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ATLiens Touched Down 25 Years Ago

by Josh Herring about a month ago in rap

A classic throwback by Outkast

ATLiens album cover

Outkast revolutionized southern rap and rap in general with their snappy back and forth duo of Big Boi and Andre 3000. Recently was the 25th anniversary of the duo's critically acclaimed ATLiens. To celebrate, they released a special edition of the vinyl press which glows in the dark (sold out already) and includes previously unreleased instrumentals. The title, ATLiens, is a clever combination of Atlanta and aliens which highlights the importance of the city along with feeling out of this world in the music stratosphere. 

This project really highlights some of the core elements of rap that we see today along with an homage to the origins of rap. There is the use of hard trap beats, though not as highly mixed as today, along with the reuse of samples and flipping them their head. The duo aspect is really a product of its time as there are very few actual rap groups nowadays. In addition, the use of the old "wheels of steel", classic turntables were a primary source of mixing and producing - there is even a song dedicated to such in "Wheelz of Steel". The masterful blend of old and new along with the smooth alternating bars of the artist led to them becoming legends in, not only the south, but the entire music industry. 

The titular track introduced one of the most iconic choruses in rap. The "put your hands in the air, and wave em like you just don't care" line is as old as the genre of hip-hop/rap is, however this incorporation of the one liner and the fantastically funky beat creates a classic line from Outkast. Combine this with a southern shoutout to shrimp and grits and you have yourself a hit. One of my favorite things about the duo is how quickly they fire off bars that are full of meaning and double entrendres that take a minute to process. While you're still processing one bar, the next one has flown by and you're still enjoying the flow and rhythm of the song.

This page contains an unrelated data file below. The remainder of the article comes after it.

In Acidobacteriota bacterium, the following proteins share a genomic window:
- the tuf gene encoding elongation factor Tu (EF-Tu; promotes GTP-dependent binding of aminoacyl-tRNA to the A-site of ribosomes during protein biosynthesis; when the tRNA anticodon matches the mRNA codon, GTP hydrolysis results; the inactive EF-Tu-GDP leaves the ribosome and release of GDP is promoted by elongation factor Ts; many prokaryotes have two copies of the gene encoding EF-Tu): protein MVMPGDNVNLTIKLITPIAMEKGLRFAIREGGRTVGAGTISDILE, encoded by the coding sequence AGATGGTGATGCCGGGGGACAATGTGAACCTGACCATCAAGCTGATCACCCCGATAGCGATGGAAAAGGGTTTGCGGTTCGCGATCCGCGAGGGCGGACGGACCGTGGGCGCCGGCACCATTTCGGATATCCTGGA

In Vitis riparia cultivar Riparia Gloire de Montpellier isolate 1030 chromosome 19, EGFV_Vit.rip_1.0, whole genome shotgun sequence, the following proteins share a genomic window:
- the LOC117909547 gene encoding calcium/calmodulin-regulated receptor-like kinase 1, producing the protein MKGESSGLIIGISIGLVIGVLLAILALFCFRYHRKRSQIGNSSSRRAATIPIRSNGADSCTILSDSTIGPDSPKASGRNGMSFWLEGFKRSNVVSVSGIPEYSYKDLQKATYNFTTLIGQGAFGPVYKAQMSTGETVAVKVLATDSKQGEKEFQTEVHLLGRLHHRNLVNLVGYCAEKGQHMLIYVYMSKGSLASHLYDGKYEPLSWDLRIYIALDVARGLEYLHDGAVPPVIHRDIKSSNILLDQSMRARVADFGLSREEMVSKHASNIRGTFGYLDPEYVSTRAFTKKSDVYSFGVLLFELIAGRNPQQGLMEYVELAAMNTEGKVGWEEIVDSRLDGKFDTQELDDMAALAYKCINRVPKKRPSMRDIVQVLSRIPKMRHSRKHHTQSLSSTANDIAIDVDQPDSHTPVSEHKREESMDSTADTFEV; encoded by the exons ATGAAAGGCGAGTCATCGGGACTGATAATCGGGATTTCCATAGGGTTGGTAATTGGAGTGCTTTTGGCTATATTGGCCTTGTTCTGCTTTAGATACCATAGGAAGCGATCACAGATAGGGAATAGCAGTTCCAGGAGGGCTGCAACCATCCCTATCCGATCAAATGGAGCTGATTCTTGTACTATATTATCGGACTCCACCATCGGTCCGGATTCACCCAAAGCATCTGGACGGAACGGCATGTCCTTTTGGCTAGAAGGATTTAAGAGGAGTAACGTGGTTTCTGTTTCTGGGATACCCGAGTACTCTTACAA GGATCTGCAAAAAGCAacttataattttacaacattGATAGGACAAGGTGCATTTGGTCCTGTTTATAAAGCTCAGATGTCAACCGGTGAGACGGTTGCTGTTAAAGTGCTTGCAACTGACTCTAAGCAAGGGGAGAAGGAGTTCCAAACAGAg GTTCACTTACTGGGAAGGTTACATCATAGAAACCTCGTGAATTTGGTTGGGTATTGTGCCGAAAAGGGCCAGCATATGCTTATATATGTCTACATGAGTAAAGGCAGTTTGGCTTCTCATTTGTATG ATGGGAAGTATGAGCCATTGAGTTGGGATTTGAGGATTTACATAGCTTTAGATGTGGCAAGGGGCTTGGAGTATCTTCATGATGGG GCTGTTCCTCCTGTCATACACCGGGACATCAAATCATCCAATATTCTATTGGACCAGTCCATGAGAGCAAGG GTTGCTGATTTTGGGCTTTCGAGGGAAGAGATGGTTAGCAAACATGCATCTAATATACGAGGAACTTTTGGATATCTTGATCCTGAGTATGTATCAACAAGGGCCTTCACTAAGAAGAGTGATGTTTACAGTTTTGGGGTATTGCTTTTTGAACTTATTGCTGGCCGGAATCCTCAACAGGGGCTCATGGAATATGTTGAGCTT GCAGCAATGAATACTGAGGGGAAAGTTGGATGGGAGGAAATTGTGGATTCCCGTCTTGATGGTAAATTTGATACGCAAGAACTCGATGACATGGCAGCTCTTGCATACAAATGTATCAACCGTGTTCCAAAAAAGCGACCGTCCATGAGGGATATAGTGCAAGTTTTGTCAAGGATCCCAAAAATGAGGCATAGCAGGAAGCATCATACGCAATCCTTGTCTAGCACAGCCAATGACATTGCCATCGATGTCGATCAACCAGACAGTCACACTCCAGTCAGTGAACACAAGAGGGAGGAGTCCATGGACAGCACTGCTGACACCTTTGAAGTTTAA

"Wheelz of Steel" is the epitome of a throwback even in the year it was released. The song is initiated with the soft strums of a guitar and is quickly offset by the mixes and scratches of a turntable. The song also has a basic boom-bap element to it that is subtle enough to top off the song yet not distract from the main purpose in the scratching of the turntables. The subject matter of the song itself consist of the life before fame for the duo. It really highlights life in the trenches, being robbed and shot at. The serious subject manner is spoken in a lighter, funk inflection seemingly downplaying the situation and the value of life in general. This song is a reflection after all, they've already made it at this point. 

Touched by the wheelz of steel

Now, show me how you feel